Section 11.  If at any time after the approval of the application but before the title is issued, the applicant should prove, to the satisfaction of the Director of Lands, that the said applicant has complied with all the requirements of the law, but that it is impossible for him to continue with the cultivation of the land, through no fault of his, and that there exists a purchaser in good faith of the rights to and improvements made by the applicant on said land, and that the transfer is not being made for speculative purposes, the applicant, upon approval of the Secretary of Agriculture and Commerce, may transfer his rights to the land and improvements thereon to any person having legal qualification to apply for it; and immediately after the transfer is made, the purchaser shall file an application for the cultivation of the said land, and he shall succeed into the rights and obligations of his predecessor from the date on which said application of the buyer is approved. Whoever has so transferred his rights cannot apply for the cultivation of a new lot of land under this Act. Any transfer made without previous approval of the Secretary of Agriculture and Commerce is null and void, and shall cause the cancellation of the application and the issuance of the title shall be denied.

 

Section 12.  Except in favor of the Government or any of its instrumentalities, agencies, or institutions, the lands applied for under this Act shall not be subject to any lien or transfer from the date of approval of the application and during the next following five years from the date of issuance of the title or concession, nor shall they stand for the payment of any obligation contracted prior to the termination of said period; they may, however, be encumbered to competent persons, associations or corporations in so far as their improvements or crops are concerned.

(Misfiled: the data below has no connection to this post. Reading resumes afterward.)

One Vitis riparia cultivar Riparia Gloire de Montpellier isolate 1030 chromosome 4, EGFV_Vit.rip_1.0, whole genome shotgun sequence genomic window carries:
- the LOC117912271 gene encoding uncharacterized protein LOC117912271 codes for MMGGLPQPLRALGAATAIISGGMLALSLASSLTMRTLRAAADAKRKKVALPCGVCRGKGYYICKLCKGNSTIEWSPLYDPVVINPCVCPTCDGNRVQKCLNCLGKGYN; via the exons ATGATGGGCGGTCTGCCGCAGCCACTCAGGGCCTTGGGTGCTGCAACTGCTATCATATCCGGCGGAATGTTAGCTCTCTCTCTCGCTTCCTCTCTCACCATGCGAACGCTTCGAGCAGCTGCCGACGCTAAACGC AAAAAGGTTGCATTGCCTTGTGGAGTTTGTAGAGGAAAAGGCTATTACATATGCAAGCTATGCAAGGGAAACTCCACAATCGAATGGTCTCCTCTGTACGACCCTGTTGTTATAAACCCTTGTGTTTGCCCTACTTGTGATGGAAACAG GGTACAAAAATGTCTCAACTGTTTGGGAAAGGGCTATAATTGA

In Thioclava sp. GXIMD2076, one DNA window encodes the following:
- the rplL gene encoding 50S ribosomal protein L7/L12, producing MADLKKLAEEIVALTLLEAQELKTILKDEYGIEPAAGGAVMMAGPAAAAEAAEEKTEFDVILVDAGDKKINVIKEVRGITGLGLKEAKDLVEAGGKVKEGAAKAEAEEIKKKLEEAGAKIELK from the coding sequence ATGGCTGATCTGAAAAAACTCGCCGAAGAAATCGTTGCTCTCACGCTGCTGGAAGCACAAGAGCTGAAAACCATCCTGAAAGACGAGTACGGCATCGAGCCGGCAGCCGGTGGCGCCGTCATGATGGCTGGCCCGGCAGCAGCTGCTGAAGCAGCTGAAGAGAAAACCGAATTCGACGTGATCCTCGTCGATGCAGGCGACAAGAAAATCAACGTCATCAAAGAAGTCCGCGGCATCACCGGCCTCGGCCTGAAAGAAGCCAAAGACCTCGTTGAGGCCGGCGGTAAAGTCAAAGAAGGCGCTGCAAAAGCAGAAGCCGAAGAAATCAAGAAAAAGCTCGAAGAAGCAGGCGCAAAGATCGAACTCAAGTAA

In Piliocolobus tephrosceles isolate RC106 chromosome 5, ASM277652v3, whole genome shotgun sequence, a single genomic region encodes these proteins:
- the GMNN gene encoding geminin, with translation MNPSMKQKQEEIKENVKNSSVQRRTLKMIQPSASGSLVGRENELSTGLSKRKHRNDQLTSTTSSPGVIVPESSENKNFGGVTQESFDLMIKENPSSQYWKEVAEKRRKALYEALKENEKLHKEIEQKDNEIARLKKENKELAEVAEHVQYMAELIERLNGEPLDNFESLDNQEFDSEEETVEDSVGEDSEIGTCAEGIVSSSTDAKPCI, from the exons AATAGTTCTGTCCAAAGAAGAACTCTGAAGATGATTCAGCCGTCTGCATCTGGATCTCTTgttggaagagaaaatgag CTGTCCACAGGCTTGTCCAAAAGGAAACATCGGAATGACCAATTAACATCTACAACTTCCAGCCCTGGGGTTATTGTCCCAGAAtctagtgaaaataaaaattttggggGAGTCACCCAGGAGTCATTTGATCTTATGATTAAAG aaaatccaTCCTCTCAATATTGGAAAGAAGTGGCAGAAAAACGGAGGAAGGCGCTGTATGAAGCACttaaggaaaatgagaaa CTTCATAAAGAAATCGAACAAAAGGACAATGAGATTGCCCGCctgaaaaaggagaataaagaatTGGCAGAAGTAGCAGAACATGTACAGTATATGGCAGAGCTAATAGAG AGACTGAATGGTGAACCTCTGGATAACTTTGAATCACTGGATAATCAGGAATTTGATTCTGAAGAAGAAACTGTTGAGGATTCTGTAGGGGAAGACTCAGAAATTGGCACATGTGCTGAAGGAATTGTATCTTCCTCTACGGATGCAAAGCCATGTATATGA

Section 13.  The provisions of the Public Lands Act and regulations concerning public lands, which are not inconsistent herewith, shall be understood as supplementing the provisions of this Act.

 

Section 14.  Any provisions of law to the contrary notwithstanding, the agricultural lands of the public domain which have been classified, surveyed and subdivided under previous Acts, so far not disposed of, as well as those lots of said lands which having been applied for or acquired as homesteads, or otherwise, had reverted to the public domain in accordance with law, may be subdivided anew for the purposes of this Act.

 

Section 15.  There is hereby appropriated out of any funds of the National Treasury not otherwise appropriated, the sum of five hundred thousand pesos or so much thereof as may be necessary to carry out the purposes of this Act.

 

Section 16.  This Act shall take effect on its approval.

 

Approved: October 15, 1945.

Effect of erroneous grant of Free Patent


Effect of erroneous grant of Free Patent.